Sick Economics

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Tekla Stock Analysis $HQH $HQL

Wall Street Analyst Nick Ackerman writes about closed end funds and income yielding plays on Seeking Alpha. Lately Mr. Ackerman has been seeing opportunities for healthy income in the biotech sector…this week he shares an exclusive note with our readers…

Tekla Capital Management LLC provides investors two funds that have significant exposure to the Biotech sector. Tekla Healthcare Investors ($HQH) and Tekla Life Sciences Investors ($HQL) both provide diversified exposure to the Healthcare industry and specifically focus on Biotech.

For those unfamiliar with Closed-end funds and how they operate, they have some advantages and disadvantages like any other type of investment. Closed-end funds are just mutual funds that, as their name suggests, are closed. What this means is that once the shares are issued they are not created and destroyed like the traditional open-end mutual fund. The shares go through an IPO like a typical stock. These shares also trade throughout the day just like a stock on the NYSE. There are occasions where they can increase share count by doing rights offerings that increase the fund’s assets.

Closed-end funds also typically offer high distributions, this is through the use of leverage or options strategies that the funds can utilize. But don’t confuse these high “yields” with dividends. They are comprised of different sources, and thus, they are considered distributions because they can be from; income, short-term gains, long-term gains, and the often misunderstood return of capital. Sometimes return of capital can be listed as a source throughout the whole year until you get the final tax characteristics, and they are reclassified as realized long-term gains. This is a whole other topic though that is highly debated.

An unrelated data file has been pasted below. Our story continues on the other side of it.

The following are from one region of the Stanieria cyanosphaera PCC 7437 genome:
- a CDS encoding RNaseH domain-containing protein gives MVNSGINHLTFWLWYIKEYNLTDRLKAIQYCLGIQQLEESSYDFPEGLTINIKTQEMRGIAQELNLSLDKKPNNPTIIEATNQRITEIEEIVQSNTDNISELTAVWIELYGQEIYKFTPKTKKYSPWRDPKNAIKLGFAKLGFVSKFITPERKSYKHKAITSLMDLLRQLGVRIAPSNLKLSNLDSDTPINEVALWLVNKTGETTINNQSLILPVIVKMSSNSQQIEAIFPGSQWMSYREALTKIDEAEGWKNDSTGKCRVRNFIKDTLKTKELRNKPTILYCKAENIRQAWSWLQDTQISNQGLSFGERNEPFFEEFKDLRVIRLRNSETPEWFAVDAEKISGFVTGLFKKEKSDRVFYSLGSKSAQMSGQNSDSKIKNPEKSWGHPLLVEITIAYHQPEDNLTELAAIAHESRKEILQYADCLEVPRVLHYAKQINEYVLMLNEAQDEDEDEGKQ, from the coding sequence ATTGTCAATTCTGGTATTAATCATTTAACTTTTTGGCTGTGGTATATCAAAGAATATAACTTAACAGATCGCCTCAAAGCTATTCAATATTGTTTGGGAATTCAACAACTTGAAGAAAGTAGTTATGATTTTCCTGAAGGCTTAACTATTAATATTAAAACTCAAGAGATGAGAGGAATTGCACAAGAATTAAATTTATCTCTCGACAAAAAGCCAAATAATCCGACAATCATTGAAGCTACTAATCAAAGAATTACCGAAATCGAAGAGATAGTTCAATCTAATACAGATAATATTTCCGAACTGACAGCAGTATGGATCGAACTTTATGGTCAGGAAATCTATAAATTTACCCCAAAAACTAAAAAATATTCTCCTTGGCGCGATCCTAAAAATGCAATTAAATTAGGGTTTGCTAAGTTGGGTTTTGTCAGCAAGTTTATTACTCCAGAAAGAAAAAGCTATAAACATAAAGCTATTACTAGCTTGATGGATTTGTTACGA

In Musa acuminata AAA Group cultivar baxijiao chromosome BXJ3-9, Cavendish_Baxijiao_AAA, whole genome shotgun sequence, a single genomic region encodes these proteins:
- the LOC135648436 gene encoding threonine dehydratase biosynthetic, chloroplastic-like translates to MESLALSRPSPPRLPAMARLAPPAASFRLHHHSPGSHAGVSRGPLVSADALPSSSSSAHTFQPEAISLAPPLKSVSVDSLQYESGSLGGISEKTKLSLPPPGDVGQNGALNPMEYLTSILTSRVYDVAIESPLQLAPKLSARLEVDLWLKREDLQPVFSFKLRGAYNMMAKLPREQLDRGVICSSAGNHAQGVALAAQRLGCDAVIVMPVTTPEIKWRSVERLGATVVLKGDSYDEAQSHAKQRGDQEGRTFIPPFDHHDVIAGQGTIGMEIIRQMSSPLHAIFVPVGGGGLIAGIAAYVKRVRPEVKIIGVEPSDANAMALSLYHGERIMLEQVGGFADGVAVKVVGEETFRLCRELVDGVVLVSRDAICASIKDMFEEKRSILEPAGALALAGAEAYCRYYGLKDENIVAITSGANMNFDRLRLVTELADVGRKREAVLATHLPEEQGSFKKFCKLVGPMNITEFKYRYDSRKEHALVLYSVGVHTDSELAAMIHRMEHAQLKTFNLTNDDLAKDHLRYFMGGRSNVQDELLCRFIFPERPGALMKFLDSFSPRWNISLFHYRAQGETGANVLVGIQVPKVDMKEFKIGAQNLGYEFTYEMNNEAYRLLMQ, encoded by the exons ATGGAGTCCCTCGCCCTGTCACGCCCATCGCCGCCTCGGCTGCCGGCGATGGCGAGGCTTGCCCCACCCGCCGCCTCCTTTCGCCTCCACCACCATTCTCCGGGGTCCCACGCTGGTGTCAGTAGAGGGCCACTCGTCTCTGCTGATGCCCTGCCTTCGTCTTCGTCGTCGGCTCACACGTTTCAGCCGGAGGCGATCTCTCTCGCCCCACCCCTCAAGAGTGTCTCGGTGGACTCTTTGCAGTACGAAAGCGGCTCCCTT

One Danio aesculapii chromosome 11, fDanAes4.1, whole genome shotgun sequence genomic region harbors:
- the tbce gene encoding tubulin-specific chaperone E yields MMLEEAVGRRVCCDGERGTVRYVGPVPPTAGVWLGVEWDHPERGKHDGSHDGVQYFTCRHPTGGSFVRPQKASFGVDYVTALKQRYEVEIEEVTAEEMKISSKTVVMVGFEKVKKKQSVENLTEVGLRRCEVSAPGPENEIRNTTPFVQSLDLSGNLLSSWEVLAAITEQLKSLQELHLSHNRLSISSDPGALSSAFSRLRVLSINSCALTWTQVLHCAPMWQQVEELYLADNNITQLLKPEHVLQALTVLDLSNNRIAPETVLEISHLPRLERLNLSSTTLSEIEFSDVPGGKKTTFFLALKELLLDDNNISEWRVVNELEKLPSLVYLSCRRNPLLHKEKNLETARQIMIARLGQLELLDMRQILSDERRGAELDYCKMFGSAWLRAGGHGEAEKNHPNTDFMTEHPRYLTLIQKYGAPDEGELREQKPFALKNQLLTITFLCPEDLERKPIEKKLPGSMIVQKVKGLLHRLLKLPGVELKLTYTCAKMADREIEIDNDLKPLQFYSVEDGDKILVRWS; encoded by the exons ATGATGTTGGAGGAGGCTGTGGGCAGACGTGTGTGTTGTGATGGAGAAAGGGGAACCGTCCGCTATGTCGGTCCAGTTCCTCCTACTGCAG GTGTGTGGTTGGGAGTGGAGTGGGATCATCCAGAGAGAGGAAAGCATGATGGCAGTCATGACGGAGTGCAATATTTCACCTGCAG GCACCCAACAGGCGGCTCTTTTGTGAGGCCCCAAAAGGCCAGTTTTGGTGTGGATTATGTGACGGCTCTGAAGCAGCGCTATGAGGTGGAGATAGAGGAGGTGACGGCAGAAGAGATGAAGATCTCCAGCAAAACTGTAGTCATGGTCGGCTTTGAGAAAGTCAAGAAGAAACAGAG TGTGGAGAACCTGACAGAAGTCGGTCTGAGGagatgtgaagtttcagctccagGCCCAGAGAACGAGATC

One of the other key benefits of closed-end funds is that they don’t trade at their NAV. Like I mentioned above the shares trade throughout the day, and are dependent on supply and demand. You can literally buy $1.00 for less than $1.00, which is the case for both the funds I want to bring attention to.